The Uranian Cyclopes, named Brontes, Steropes, and Arges, were sons of Gaia and Uranus. Like the rest of Uranus’ children, they were imprisoned beneath the earth for many years before being finally freed by the Olympians. After helping the Olympians defeat the Titans in the decade-long Titanomachy, the Cyclopes commanded a place of honor in the mythological cosmos.
The Uranian Cyclopes were highly skilled craftsmen. They fashioned weapons, armor, and ornaments for many heroes and gods, but their most famous creation by far was the thunderbolt of Zeus.
The Uranian Cyclopes’ chief function was to make Zeus’ lightning bolts; unsurprisingly, then, each had a name corresponding to one aspect of lightning or thunder. The name “Brontes” comes from the Greek word brontē, meaning “thunder”; the name “Steropes” comes from the Greek word steropē, meaning “lightning bolt”; and the name “Arges” comes from the Greek word argē, meaning “flashing” (an adjective or epithet often applied to words for lightning).
Ancient sources named a handful of other, lesser-known Cyclopes: Acamas, an able craftsman; Agriopus; Aortes; Elatrius, Euryalus, Halimedes, and Trachius, great warriors who helped the god Dionysus in his war against the Indians; and Geraestus, whose tomb had religious significance. It is unclear what relationship (if any) these Cyclopes had to Brontes, Steropes, and Arges, but they may have been sons of the original three Cyclopes.
Arges, Brontes, Steropes Ἄργης, Βρόντης, Στερόπης
[AR-jeez], [BRON-teez], [sterr-OH-peez] /ˈɑːr dʒiːz/, /ˈbrɒn tiːz/, /ˌstɛrˈoʊ piːz/
Titles and Epithets
The Uranian Cyclopes boasted few epithets, perhaps because their names were already epithet-like (as discussed above, Brontes, Steropes, and Arges all have names that are evocative of thunder and lightning).
Attributes and Iconography
Like all Cyclopes, Brontes, Steropes, and Arges each had one large eye in the middle of their forehead. As sons of Uranus, the three were often called the Uranian Cyclopes so as to distinguish them from other mythological Cyclopes (such as the brutish Polyphemus).
A detailed description of Brontes, Steropes, and Arges can be found in Hesiod’s Theogony:
And again, [Gaia] bore the Cyclopes, overbearing in spirit, Brontes, and Steropes and stubborn-hearted Arges, who gave Zeus the thunder and made the thunderbolt: in all else they were like the gods, but one eye only was set in the midst of their foreheads. And they were surnamed Cyclopes (Orb-eyed) because one orbed eye was set in their foreheads. Strength and might and craft were in their works.
In art, Brontes, Steropes, and Arges were depicted like other Cyclopes, as giant anthropomorphic creatures with a single eye. They were sometimes represented in Hephaestus’ workshop or fashioning Zeus’ lightning bolts, but they were not as popular a subject as the more ferocious Polyphemus, the Cyclops of the Odysseus myth.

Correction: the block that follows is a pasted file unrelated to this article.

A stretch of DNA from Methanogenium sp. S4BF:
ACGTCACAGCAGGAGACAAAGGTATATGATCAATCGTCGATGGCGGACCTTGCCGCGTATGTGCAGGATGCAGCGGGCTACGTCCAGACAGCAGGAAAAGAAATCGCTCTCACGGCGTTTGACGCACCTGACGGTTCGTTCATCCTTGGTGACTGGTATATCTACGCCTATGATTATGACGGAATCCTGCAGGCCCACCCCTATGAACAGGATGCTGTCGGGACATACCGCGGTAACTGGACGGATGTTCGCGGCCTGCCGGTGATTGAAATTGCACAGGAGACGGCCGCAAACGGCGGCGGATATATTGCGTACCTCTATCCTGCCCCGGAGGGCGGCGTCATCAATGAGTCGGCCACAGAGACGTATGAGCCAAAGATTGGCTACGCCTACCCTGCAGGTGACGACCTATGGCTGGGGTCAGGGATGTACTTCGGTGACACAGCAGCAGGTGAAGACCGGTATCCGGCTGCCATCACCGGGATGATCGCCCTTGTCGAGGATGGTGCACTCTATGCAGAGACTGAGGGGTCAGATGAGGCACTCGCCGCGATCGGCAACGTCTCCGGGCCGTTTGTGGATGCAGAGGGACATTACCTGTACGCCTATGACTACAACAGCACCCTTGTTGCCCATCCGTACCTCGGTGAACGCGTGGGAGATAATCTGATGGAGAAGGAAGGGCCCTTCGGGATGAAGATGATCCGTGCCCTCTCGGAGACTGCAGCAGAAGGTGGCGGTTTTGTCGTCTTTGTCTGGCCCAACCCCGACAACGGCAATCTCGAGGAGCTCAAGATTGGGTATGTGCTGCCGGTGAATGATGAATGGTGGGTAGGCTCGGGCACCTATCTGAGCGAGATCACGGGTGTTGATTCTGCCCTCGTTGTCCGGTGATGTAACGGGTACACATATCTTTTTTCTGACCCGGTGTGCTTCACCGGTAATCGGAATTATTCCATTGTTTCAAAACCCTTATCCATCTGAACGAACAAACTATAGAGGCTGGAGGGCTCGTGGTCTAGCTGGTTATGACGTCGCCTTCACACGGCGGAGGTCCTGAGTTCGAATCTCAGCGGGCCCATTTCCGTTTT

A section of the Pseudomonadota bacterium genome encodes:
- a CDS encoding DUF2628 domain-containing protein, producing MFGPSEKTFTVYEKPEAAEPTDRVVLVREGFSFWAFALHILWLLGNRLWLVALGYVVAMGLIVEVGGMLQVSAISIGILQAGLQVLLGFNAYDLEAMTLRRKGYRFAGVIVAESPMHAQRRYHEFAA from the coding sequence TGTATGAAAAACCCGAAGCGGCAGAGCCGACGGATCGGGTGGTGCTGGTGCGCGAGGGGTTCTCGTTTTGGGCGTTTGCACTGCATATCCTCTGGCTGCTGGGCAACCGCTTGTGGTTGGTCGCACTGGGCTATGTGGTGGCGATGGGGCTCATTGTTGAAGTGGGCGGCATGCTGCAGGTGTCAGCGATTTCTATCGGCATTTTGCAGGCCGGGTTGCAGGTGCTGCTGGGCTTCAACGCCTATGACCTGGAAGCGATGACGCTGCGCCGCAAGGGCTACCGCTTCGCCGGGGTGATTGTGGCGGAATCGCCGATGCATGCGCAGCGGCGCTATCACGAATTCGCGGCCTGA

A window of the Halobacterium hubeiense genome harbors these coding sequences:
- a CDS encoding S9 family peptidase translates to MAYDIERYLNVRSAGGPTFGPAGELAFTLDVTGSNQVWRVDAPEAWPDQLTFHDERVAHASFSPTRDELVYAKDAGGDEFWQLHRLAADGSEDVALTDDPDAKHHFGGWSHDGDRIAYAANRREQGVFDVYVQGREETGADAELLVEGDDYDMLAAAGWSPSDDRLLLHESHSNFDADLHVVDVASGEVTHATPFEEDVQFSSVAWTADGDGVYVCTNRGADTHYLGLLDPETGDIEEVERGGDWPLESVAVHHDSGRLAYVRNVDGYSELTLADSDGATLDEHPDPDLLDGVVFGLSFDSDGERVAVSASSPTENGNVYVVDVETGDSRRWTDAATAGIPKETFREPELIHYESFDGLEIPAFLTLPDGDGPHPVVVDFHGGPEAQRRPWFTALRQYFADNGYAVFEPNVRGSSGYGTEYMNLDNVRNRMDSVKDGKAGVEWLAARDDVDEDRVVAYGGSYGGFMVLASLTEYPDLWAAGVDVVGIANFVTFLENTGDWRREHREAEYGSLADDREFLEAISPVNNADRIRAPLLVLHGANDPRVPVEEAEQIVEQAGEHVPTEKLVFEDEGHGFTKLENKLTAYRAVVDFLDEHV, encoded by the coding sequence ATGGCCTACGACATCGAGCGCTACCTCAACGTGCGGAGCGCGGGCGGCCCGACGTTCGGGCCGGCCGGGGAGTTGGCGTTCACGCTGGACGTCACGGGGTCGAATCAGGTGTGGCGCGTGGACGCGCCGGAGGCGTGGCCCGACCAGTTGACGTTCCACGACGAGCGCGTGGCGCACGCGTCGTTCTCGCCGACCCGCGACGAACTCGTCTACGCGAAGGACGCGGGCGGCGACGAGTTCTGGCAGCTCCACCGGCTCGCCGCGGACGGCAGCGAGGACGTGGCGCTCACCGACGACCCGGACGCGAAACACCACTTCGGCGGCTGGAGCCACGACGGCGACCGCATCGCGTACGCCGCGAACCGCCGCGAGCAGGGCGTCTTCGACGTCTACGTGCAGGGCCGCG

Brontes, Steropes, and Arges were sons of the primordial deities Gaia and Uranus. This made them siblings of the Twelve Titans and the Hecatoncheires.
Seeking to secure his power against potential rivals, Uranus imprisoned the Cyclopes beneath the earth. There, they were joined by Uranus’ other offspring by Gaia: the Hecatoncheires (who had one hundred arms and fifty heads each) and the Titans. But Gaia pitied her children and helped them defeat Uranus: she gifted a scythe to Cronus, the youngest of the Titans, who used it to cut off Uranus’ genitals.
Following Uranus’ demise, Cronus and the other eleven Titans became the rulers of the cosmos, while the Cyclopes and Hecatoncheires remained in their underground prison. Eventually, they were freed by Zeus and the other Olympians during their war against Cronus and the Titans—the so-called Titanomachy. Endlessly grateful, the Cyclopes and Hecatoncheires were more than happy to help Zeus in his war.
Their entrance proved to be the turning point in the Titanomachy. While the Hecatoncheires used their hundred arms to bury the Titans under a barrage of stones, the Cyclopes made invincible weapons and armor for the Olympians. To Zeus they gave “the glowing thunderbolt and lightning”; to Hades they gave a helmet (probably the helmet of invisibility, featured most famously in the myth of Perseus); and to Poseidon they gave his iconic trident.
The Fate of the Uranian Cyclopes
After helping to defeat the Titans and establish the Olympians as rulers of the cosmos, the Uranian Cyclopes appear to have held a respected place in Greek mythology. They continued to fashion the lightning bolts of Zeus, and in some traditions, they helped the smith god Hephaestus in his workshop, producing armor, weapons, and ornaments for various gods and heroes.
There are different versions of what ultimately happened to the Cyclopes. In one well-known tradition, their fate was sealed after Zeus killed Apollo’s son Asclepius with a lightning bolt; in a rage, Apollo retaliated by killing the Cyclopes, who had made the weapon.
However, this myth is difficult to reconcile with the supposed immortality of the Cyclopes. Perhaps to resolve this problem, some sources claimed that Apollo killed not the first three Uranian Cyclopes (Brontes, Steropes, and Arges, who were immortal), but their sons (who were mortal). The names of these sons are not specified in any surviving ancient works.
There is yet another version of the fate of the Cyclopes in which Zeus is named as their killer; he hoped to prevent them from making lightning and thunder for anyone else.
Though the Cyclopes in general have been prominent in modern pop culture, there have been few modern adaptations of the three Uranian Cyclopes. They do make some appearances, however—for example, as characters in the video game Assassin’s Creed: Odyssey and in the Canadian animated television series Class of the Titans.